But after his marriage, Imran’s wife Saira told her sister-in-law that he had lost Rs. 10 lakh in his addiction to online gambling and his urge to earn money quickly.

“He became a compulsive liar and used to say such things that I couldn’t understand whether to laugh or be worried,” says Saira.

“He once said that he does not play these games in a conscious state.”

Imran’s addiction eventually led to a dispute in the family as well as with his friends because he couldn’t pay them back the money he had borrowed from them.

And to sort out the matters he ended up taking more money from one person to pay another and it continued.

Wasim Kakroo, a Srinagar-based clinical psychologist, opines that online gambling becomes an obsessional process and one has difficulty in handling emotions related to the act.

“There’s a proper diagnosis of the problem and it’s called pathological gambling,” Kakroo says. “It’s a compulsive act.”

The mental health expert further elaborates that under the whim of one’s emotions, one keeps on searching for short term gains at the loss of money, respect and even relationships.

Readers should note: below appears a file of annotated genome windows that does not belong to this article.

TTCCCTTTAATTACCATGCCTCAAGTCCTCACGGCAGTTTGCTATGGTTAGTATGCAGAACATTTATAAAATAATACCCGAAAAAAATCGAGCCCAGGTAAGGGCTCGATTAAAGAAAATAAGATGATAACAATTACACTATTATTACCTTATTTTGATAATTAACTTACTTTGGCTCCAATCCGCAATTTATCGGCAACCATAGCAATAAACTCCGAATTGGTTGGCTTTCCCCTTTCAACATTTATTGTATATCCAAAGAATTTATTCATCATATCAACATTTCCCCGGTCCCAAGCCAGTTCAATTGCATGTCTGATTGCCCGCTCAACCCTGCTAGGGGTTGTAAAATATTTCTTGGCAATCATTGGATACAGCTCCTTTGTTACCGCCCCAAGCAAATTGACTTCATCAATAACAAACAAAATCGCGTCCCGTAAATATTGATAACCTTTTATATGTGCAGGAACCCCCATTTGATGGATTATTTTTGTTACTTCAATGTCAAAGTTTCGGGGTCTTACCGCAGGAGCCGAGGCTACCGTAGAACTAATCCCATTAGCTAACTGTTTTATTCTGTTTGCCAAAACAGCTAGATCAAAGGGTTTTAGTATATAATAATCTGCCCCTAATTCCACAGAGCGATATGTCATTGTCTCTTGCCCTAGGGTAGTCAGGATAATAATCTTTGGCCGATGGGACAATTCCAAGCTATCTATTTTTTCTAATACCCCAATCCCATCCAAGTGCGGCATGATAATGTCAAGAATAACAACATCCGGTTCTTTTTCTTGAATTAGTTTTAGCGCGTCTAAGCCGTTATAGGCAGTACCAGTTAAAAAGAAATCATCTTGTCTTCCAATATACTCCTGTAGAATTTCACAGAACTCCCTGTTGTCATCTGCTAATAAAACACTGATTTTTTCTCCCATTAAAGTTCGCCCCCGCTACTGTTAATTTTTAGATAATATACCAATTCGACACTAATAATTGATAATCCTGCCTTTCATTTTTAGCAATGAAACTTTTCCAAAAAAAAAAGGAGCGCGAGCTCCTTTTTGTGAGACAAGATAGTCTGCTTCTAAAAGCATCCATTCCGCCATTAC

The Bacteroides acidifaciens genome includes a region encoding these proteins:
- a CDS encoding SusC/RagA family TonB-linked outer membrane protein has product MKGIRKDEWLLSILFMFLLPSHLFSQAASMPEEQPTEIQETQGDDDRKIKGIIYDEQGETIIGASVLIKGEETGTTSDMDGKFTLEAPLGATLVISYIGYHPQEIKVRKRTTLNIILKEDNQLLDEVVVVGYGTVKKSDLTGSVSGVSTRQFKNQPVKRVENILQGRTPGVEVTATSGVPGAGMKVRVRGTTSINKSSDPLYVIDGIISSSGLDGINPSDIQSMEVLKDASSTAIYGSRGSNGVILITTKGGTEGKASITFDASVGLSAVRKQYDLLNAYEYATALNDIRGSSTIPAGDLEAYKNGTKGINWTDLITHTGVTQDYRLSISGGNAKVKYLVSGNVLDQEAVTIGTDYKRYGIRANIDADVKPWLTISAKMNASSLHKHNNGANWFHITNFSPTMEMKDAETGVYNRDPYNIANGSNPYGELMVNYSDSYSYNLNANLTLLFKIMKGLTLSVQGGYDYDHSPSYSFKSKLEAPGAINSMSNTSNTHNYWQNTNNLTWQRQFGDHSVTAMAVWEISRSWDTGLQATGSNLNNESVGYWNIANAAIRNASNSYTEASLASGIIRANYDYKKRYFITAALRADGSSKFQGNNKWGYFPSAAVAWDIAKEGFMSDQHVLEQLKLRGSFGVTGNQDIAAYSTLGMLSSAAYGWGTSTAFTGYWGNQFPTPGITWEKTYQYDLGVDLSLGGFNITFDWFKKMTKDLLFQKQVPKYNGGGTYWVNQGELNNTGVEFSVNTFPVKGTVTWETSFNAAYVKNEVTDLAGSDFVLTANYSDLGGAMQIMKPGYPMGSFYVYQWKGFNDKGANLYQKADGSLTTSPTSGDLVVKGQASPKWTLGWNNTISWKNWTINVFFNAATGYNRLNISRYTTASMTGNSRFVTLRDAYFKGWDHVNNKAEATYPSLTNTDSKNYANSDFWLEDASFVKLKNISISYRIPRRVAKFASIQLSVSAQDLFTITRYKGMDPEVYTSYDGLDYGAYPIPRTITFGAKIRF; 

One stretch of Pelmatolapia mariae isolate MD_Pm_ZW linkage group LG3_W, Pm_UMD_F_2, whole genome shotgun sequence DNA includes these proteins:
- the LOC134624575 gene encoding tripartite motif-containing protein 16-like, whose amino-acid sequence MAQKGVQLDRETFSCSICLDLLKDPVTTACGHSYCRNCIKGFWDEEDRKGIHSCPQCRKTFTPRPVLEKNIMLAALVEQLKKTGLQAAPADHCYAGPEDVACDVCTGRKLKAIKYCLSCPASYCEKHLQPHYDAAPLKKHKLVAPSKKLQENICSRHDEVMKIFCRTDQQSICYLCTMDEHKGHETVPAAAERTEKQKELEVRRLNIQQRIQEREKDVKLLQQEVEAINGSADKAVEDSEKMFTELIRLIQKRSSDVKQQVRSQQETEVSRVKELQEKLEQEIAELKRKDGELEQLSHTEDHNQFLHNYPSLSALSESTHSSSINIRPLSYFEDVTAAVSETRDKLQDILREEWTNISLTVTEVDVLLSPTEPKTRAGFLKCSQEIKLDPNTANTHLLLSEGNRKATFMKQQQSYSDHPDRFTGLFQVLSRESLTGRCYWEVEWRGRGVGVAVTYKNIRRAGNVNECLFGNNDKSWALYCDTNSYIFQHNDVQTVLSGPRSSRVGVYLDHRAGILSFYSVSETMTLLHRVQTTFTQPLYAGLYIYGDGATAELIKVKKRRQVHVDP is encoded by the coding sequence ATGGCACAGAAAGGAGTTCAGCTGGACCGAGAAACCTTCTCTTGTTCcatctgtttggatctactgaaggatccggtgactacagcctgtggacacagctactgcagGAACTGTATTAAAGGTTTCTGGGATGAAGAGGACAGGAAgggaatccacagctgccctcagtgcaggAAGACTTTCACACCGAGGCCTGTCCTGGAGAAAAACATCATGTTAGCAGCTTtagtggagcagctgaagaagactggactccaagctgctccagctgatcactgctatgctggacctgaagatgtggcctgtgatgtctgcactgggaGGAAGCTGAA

This is exactly how Ayaz was dragged into the dragnet of the online gambling.

Soon after his graduation, Ayaz got a job and was earning quite well. He wanted to add to his earnings and found out about online trading and gambling. He thought this is an easy way to earn money quickly. And with this intention, he started investing money online.

“I had never seen him this much involved in his phone, as he’s now,” says Musa, Ayaz’s best friend.

After losing Rs. 25,000 just in a few months, Ajaz borrowed money from his friends and ended up losing that too. “He borrowed a good amount of money from me and never returned it,” Musa says.

In order to recover the lost money, argues Wasim Kakroo, one ends up playing more and losing more money, which in turn invokes more negative emotions such as guilt, resentment and anger.

Ahmad is a real-life example of such a mentality.

Ahmad started to gamble online on different platforms two years ago. In his defence, he says, he used to pass his time by gambling online during Covid lockdown.

“I used to gamble small amounts of money, so if I would lose, it wouldn’t make a big deal,” says Ahmad.